Fat or skinny, Chris Christie is

 

the object of media obsession

This is commentary from political blogger and cartoonist Rob Tornoe.

You can’t turn on the news, pick up a newspaper or read a story online without tripping over someone pontificating about Christie’s chances in a 2016 Presidential Election we have no clue he’s going to run for. Every decision Christie makes these days – Hurricane Sandy recovery, sale of the state lottery, marijuana dispensaries – is now followed by the mandatory, “How does this help/hurt his chances in 2016?”



Case in point – Christie’s decision to have a secret weight-loss surgery, an issue he’s dealt with for the last 20 years. As he explained, “For me, this is about turning 50 and looking at my children and wanting to be there for them.”

The media’s obsessiveness about this story and its potential implications for 2016, now going on for the third straight day, isn’t surprising. “Fat politician attempts to lose weight” is a juicy story on its own. Add to that a personality-plus pol who was seen just a couple months ago scarfing down donuts on “The Late Show with David Letterman,” and you have the perfect storm of media coverage. 



Christie has fascinated the media ever since he burst onto the scene as a hard-nosed U.S. Attorney. Putting away long-term political dirtbags like Sharpe James and Wayne Bryant gave Christie a reputation as a no-nonsense agent of change, and his decision to run against Jon “I lost $2 billion” Corzine locked the media’s interest in all things Chris Chrsite.

During that 2009 race, Christie (who’s no slouch when it comes to fundraising) was able to use all the news attention to overcome Corzine’s overwhelming advantage in campaign funds, and poor Independent gubernatorial candidate Chris Daggett didn’t have a chance to gain media traction, despite ending up with 5.8 percent of the vote.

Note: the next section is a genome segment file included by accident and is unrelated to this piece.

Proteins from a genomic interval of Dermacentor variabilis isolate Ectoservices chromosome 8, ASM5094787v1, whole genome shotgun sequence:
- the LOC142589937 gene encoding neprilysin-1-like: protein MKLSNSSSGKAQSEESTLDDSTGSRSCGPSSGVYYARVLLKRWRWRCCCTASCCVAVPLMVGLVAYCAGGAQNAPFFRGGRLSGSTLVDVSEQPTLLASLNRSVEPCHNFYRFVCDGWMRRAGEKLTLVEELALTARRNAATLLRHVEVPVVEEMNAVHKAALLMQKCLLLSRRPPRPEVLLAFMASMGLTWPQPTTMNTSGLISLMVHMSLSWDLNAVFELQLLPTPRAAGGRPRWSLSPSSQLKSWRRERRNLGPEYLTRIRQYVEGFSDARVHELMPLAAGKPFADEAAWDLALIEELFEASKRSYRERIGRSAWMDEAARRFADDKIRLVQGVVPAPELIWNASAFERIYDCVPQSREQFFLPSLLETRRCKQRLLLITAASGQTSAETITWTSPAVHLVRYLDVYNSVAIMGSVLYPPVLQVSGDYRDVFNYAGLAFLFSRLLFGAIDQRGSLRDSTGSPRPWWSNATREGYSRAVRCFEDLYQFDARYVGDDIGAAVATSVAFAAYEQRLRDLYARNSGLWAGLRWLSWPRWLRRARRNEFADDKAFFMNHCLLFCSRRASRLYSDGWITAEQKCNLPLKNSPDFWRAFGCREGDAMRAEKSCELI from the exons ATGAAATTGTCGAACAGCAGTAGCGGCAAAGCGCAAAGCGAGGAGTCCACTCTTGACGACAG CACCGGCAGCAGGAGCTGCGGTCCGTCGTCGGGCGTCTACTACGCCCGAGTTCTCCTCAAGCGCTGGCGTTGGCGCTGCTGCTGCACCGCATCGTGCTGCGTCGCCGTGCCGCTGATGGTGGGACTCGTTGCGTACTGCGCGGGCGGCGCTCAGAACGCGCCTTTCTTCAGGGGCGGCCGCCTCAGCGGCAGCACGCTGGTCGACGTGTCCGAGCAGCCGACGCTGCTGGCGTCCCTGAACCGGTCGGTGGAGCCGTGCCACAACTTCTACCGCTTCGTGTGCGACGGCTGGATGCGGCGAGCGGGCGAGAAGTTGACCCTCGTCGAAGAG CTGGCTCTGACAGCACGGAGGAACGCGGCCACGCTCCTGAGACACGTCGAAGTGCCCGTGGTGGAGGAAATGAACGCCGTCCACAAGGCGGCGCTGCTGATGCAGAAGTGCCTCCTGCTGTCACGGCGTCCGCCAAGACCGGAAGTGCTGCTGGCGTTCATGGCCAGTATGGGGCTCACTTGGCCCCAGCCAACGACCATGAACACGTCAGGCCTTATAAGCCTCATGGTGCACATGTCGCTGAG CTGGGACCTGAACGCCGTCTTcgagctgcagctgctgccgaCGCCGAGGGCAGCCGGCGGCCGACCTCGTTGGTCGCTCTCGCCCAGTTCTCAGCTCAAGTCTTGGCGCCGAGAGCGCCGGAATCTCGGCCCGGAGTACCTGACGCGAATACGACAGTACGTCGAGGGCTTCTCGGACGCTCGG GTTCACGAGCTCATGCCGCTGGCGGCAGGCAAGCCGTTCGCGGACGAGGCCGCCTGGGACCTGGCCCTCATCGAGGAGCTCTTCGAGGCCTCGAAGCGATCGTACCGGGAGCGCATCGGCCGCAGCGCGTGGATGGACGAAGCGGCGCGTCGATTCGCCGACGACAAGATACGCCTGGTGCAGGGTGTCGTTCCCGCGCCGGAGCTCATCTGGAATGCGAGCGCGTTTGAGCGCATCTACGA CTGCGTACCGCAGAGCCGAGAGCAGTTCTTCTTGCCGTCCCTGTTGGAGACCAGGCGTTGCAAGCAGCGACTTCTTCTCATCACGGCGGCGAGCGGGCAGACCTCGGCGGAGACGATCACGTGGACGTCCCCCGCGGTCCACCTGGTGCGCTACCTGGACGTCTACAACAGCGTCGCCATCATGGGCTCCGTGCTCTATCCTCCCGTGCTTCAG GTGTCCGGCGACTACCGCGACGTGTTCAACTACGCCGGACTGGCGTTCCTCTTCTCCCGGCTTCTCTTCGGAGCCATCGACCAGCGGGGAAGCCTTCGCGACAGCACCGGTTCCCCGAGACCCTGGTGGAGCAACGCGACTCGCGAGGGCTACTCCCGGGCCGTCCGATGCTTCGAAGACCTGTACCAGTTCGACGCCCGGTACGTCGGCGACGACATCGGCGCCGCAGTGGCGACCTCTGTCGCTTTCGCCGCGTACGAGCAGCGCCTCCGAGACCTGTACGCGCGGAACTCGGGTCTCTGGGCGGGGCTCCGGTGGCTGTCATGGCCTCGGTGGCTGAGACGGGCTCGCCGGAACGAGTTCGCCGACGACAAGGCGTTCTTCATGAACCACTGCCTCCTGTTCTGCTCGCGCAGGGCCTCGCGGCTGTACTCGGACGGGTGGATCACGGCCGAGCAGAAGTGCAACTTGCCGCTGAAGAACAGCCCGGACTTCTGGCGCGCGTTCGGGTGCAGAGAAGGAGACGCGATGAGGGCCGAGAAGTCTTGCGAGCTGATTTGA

This time around, Democratic gubernatorial candidate Barbara Buono is on the other side of the Christie machine. Her campaign was always going to face the uphill battle of taking on an extremely popular incumbent governor, but she seems to be becoming more and more obscure as the days go on, leading some to refer to her as “Dawn Quixote.”

Even I’m not immune to falling prey to the Christie juggernaught. Regular readers will note that I am constantly drawing the governor, while this is my first cartoon featuring Buono. Maybe it’s the Howard Stern effect – he’s such a polarizing figure, people can’t help but be invested in everything he has to say. Or maybe it’s simply refreshing for people and journalists to have a politician who’s willing to don a fleece and call “bullshit” on things from time to time.

Unfortunately, I don’t know where all this leaves the Buono campaign. At this point, it’ll take her getting caught yelling at a voter on the Boardwalk while clutching an ice cream cone to get any decent media coverage of her campaign. That is, if nothing is going on with Christie first.—–

Rob Tornoe is a political cartoonist and a WHYY contributor. See more of his work at RobTornoe.com, and follow him on twitter @RobTornoe.

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